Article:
France’s Famous Garden Setting
It’s famous, of course, for the water lilies, but if you go to Claude Monet’s garden at Giverny in Normandy, what you are likely to remember most is the Clos Normand. This is the part of the garden closest to the painter’s house, and beside its gravel paths, the beds are a riot of colour and texture. It’s like walking through a 3 dimensional painting made up of hundreds of colours. And this wonderful place is just a short journey outside the French Capital, Paris.
Nobody knows for sure if Monet intended the garden to look like this, but we know that Monet loved gardening. “Apart from painting and gardening, I’m good for nothing!” he once exclaimed. Weeds and brambles took over when he was gone and, despite photographs and work from various family members, what you see now is a homage, not a faithful reproduction. It’s also the product of a mind-boggling amount of work. Nine hundred varieties of annuals are planted every year in an endless cycle of digging, trailing, pruning and mulching.
In May, the responsibility for all that work fell into the hands of James Priest, the new head gardener at Giverny, and he’s a Brit — or, rather, he was. Priest came to France in 1986 and has pretty much gone native: he speaks English with a French accent. He’s deeply respectful of the work of the previous incumbent, Gilbert Vahé, who held the post for 35 years, and says he’ll watch and learn for the first 12 months. Only then will he make his mark.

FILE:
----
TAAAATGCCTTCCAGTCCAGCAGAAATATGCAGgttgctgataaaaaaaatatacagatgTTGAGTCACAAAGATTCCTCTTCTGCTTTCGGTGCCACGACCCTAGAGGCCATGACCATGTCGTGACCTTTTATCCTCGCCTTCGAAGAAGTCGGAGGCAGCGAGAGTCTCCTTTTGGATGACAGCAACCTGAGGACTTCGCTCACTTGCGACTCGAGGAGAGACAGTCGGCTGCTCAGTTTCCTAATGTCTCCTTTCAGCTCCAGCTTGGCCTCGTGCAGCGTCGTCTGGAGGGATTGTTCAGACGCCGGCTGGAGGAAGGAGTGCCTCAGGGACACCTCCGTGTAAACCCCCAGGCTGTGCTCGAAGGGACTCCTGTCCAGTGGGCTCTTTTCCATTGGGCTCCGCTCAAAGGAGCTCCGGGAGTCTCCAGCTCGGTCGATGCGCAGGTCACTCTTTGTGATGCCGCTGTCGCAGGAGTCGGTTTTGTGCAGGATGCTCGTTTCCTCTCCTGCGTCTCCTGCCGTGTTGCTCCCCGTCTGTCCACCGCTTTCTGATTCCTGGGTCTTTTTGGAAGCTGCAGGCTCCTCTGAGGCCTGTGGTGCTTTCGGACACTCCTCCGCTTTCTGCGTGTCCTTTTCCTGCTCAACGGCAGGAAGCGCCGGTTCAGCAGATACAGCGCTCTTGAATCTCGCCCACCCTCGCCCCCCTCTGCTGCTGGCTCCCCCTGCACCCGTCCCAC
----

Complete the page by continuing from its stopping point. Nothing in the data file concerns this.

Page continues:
Whatever happens, Giverny is bound to remain a sumptuous visual experience — and the perfect start to a weekend in eastern Normandy.
Monet’s house and gardens (00 33-2 32 51 28 21, fondation-monet.fr; £7) are open daily, 9.30am-6pm, from April 1 to November 1. They get 500,000 visitors each year. Coach parties and school groups are the bane of weekdays — avoid them by going between noon and 2pm, or after 4pm. These are good times to aim for at the weekend, too, along with 9am-10am.
Every month is different – September is for sunflowers, dahlias and asters; hold on till early May for deep beds of tulips. Whenever you go, it will be pulsating with colour. Ignore the house, by the way — it wasn’t built for the volumes of people trooping through it, and there are no Monet paintings inside.
Plan to see the garden twice, once in the afternoon and once at 9am next day. This will allow you to enjoy it as Monet would have, appreciating the changes in light and atmosphere. When you’re done, check out the Musée des Impressionnismes next door, currently showing works by Monet, Manet and Degas (02 32 51 94 65, mdig.fr; £5.70).
A few miles north of Giverny lies Les Andelys. Home to a beautifully preserved medieval church and square, it’s overlooked by the Château Gaillard (open daily except Tuesday, April 2-November 6, 10am-1pm and 2pm-6pm; £2.80). Built at vast expense by Richard the Lionheart, it sits on the edge of a sweeping escarpment above the Seine.
Beyond the pretty village of Lyons-la-Forêt, you’ll find Le Jardin Plume (02 35 23 00 01, lejardinplume.com; open May 11-October 30, 2pm-6pm on Thursday, Friday and Sunday, 10am-noon on Wednesday and Saturday; £6). Horticulturists have been drooling over its mix of modern planting and old-school layout for years. It’s Priest’s favourite garden in the area, so may offer clues as to how Giverny might evolve.
How To Get There
Paris is only about 50 miles from Giverny, so it’s really easy to get to – just scan through the web for cheap flights to Paris, then pick up a train or coach to Giverny and visual heaven follows!